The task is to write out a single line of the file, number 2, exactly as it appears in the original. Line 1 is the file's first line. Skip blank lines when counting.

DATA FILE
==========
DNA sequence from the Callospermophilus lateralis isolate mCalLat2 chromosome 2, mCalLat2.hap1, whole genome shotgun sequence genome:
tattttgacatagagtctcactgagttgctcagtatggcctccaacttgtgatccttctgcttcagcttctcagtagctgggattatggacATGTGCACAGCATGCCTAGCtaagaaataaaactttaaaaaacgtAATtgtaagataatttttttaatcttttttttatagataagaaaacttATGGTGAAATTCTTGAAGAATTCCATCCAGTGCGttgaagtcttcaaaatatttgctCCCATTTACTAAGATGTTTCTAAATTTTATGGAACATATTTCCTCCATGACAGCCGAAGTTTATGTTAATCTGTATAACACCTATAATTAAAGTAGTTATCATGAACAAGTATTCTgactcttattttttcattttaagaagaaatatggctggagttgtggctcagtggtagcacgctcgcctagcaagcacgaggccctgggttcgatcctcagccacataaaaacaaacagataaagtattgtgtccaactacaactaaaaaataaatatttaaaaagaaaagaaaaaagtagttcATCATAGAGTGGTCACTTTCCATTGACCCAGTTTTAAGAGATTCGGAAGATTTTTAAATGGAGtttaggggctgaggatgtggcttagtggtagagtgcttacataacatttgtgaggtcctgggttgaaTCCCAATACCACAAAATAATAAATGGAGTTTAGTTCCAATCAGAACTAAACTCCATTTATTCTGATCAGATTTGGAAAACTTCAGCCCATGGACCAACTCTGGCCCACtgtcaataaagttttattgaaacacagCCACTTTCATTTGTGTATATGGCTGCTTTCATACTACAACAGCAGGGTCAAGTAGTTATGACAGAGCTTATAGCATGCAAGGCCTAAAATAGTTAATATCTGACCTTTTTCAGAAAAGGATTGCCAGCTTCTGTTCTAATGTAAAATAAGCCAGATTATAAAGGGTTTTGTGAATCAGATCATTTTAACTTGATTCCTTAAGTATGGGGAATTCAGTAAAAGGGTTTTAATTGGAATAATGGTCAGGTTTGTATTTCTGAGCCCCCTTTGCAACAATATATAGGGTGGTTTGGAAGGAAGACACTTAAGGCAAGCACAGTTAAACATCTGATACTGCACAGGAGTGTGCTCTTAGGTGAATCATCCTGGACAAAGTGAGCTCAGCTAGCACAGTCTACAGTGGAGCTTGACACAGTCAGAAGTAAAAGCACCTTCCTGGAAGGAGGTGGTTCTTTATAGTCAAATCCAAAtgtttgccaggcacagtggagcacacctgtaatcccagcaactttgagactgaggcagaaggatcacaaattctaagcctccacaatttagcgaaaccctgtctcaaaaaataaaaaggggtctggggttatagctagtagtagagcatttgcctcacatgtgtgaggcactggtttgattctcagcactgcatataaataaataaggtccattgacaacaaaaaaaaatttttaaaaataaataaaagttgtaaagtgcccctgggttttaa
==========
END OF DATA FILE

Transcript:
tattttgacatagagtctcactgagttgctcagtatggcctccaacttgtgatccttctgcttcagcttctcagtagctgggattatggacATGTGCACAGCATGCCTAGCtaagaaataaaactttaaaaaacgtAATtgtaagataatttttttaatcttttttttatagataagaaaacttATGGTGAAATTCTTGAAGAATTCCATCCAGTGCGttgaagtcttcaaaatatttgctCCCATTTACTAAGATGTTTCTAAATTTTATGGAACATATTTCCTCCATGACAGCCGAAGTTTATGTTAATCTGTATAACACCTATAATTAAAGTAGTTATCATGAACAAGTATTCTgactcttattttttcattttaagaagaaatatggctggagttgtggctcagtggtagcacgctcgcctagcaagcacgaggccctgggttcgatcctcagccacataaaaacaaacagataaagtattgtgtccaactacaactaaaaaataaatatttaaaaagaaaagaaaaaagtagttcATCATAGAGTGGTCACTTTCCATTGACCCAGTTTTAAGAGATTCGGAAGATTTTTAAATGGAGtttaggggctgaggatgtggcttagtggtagagtgcttacataacatttgtgaggtcctgggttgaaTCCCAATACCACAAAATAATAAATGGAGTTTAGTTCCAATCAGAACTAAACTCCATTTATTCTGATCAGATTTGGAAAACTTCAGCCCATGGACCAACTCTGGCCCACtgtcaataaagttttattgaaacacagCCACTTTCATTTGTGTATATGGCTGCTTTCATACTACAACAGCAGGGTCAAGTAGTTATGACAGAGCTTATAGCATGCAAGGCCTAAAATAGTTAATATCTGACCTTTTTCAGAAAAGGATTGCCAGCTTCTGTTCTAATGTAAAATAAGCCAGATTATAAAGGGTTTTGTGAATCAGATCATTTTAACTTGATTCCTTAAGTATGGGGAATTCAGTAAAAGGGTTTTAATTGGAATAATGGTCAGGTTTGTATTTCTGAGCCCCCTTTGCAACAATATATAGGGTGGTTTGGAAGGAAGACACTTAAGGCAAGCACAGTTAAACATCTGATACTGCACAGGAGTGTGCTCTTAGGTGAATCATCCTGGACAAAGTGAGCTCAGCTAGCACAGTCTACAGTGGAGCTTGACACAGTCAGAAGTAAAAGCACCTTCCTGGAAGGAGGTGGTTCTTTATAGTCAAATCCAAAtgtttgccaggcacagtggagcacacctgtaatcccagcaactttgagactgaggcagaaggatcacaaattctaagcctccacaatttagcgaaaccctgtctcaaaaaataaaaaggggtctggggttatagctagtagtagagcatttgcctcacatgtgtgaggcactggtttgattctcagcactgcatataaataaataaggtccattgacaacaaaaaaaaatttttaaaaataaataaaagttgtaaagtgcccctgggttttaa